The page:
” The SimplyMEPIS version of GNU/Linux I run on my “workhorse” laptop computer includes a full-featured office suite, ftp, chat, and graphics software, and dozens of other useful programs on its installation CD. Windows XP included none of these, and most of the equivalent packages available for Windows are costly. Some, like Microsoft’s Office software (which is similar to OpenOffice.org but doesn’t read as many file formats and won’t directly save your work as PDFs), cost more than the operating system itself. ”

If you need Office to print PDF’ files PDF Creator on Sourceforge is free, and doesnt cost as much as the OS itself.

” I found that the tools needed to give the Microsoft Explorer Web browser included with Windows XP some of the same modern features that are standard in the Firefox Web browser that comes with SimplyMEPIS are pay-for add-ons, which seemed somewhat silly. Even the “better” version — Outlook — of Microsoft’s email software costs extra, as do most of the ftp clients available for Windows XP. ”

Granted IE sucks, so why use it. Download Firefox and use it. If you need IE, use the AOL Explorer or Netscape. Both of which work fairly well. Also Filezilla, is a Free FTP client for Windows and is better than most of the commercial software out there. you also have Putty and SCP available for Windows if you are more familiar with those interfaces. If you are truly a geek, Microsoft does include a free command line FTP client.

” Yes, Firefox, the Thunderbird email suite, GAIM, GIMP, and many other well-regarded open source programs are now available for Windows XP, but each must be downloaded and installed individually. They are not included in the base Windows XP install. This makes no sense. If you pay more for Windows XP than for a typical Linux distribution, shouldn’t it come with the same — or better — software on its installation CD? ”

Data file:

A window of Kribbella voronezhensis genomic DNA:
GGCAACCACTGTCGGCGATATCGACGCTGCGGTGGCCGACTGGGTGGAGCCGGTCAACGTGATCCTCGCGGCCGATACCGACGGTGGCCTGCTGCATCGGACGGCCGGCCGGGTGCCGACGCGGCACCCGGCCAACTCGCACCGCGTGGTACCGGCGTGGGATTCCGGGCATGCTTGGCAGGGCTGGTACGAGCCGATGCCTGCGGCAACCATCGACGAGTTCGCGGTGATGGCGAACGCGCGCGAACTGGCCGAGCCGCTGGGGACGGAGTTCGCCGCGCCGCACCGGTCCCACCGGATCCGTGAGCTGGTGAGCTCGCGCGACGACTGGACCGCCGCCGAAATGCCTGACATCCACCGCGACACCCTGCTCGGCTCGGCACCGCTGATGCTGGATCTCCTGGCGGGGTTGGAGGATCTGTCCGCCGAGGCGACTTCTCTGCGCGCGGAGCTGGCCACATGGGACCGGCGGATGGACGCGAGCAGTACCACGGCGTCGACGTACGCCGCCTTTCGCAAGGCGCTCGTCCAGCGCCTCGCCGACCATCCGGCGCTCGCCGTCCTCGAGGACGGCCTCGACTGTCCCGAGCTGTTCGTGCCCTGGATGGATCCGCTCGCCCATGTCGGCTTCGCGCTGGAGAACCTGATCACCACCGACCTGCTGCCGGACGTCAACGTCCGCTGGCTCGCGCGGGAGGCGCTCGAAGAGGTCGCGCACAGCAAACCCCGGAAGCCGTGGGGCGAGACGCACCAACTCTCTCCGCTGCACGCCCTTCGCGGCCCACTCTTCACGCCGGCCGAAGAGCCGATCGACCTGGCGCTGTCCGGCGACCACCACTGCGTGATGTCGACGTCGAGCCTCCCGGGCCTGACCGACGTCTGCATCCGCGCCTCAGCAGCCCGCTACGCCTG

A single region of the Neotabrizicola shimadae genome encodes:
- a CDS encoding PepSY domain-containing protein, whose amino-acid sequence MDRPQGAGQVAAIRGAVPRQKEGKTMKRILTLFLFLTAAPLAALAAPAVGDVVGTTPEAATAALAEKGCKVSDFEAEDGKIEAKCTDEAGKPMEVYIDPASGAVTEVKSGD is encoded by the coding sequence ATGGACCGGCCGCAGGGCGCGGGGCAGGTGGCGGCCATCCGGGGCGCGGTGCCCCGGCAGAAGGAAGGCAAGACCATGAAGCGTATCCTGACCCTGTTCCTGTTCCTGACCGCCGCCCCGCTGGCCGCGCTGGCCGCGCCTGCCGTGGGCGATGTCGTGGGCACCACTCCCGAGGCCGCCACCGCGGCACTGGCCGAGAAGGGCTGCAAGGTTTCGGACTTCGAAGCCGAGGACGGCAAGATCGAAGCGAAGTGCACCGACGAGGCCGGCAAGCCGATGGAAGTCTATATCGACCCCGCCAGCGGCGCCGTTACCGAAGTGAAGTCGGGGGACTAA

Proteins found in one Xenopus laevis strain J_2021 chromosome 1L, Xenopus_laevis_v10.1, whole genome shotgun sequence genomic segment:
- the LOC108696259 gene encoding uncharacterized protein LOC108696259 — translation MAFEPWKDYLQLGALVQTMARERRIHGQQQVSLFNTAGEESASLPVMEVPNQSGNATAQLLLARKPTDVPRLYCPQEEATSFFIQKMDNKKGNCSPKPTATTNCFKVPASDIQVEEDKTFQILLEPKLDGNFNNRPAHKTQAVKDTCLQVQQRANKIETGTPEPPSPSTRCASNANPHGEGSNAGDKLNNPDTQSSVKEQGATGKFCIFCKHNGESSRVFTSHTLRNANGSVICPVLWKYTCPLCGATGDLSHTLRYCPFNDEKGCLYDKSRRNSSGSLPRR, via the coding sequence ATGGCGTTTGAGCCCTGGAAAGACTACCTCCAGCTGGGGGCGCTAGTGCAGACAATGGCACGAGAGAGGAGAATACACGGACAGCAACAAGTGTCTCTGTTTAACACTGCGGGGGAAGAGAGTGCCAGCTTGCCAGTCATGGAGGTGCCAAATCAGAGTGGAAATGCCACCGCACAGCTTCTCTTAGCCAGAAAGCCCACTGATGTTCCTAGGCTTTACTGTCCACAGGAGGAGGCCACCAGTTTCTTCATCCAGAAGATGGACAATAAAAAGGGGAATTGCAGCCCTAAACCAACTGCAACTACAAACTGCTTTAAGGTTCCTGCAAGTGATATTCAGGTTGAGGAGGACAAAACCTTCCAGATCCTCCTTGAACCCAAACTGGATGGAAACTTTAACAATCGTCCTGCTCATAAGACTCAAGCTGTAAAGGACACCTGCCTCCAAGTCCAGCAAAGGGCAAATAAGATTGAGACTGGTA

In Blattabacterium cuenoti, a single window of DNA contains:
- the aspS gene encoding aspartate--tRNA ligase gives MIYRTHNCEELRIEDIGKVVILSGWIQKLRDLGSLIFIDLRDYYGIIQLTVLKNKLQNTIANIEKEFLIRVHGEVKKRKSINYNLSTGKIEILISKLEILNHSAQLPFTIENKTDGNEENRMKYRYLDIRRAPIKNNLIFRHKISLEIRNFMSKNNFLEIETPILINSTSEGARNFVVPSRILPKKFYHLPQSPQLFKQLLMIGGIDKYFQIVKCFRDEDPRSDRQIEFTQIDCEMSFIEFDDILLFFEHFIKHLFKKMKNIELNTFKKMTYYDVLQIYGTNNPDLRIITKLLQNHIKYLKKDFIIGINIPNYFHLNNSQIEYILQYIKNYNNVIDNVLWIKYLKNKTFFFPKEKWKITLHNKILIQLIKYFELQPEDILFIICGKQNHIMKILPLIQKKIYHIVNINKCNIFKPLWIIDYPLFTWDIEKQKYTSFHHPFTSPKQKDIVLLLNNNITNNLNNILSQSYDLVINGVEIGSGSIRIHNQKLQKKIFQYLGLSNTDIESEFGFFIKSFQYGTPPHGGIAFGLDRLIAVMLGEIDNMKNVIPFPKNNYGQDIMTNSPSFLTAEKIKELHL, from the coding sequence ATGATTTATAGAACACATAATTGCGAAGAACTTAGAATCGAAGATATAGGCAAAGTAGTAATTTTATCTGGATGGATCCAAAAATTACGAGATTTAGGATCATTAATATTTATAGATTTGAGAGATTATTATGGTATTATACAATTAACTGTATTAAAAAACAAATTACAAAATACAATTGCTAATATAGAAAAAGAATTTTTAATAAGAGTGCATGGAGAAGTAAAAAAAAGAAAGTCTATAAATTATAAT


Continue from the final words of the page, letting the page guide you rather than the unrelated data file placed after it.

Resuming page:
Not unless, Microsoft makes it. Not even Mac OS X, Netware or even Solaris contain alot of 3rd party software. Simply put they dont want to support it. It also helps with competition, Other vendors can make these add-on and extra software and make money, improving the economy and allowing others to participate. Therefore its benefical that Microsoft Apple and Sun dont make all these extra packages. Common Linux distributions include the software but you also get no support, unless you trust a mailing list or newsgroup.

The last part of the article just gets silly so Im not going to comment on it. But for everyone, check out your OS choices and make the best choice for yourself. Dont let yourself get talked into a switch without checking it out thouroughly and dont ever let anyone tell you any OS is more beneficial. they all have their flaws and annoyances. So while Windows XP has some, Linux, mac and others have their own little quirks that you will find annoy you.

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Comments»

1. Anonymous - February 12, 2006

Hi Richard,

I’m thinking of getting an ilo monitor….how do you like yours? I would love to hear your opinion.

Thanks in advance!!

pamelaamri@gmail.com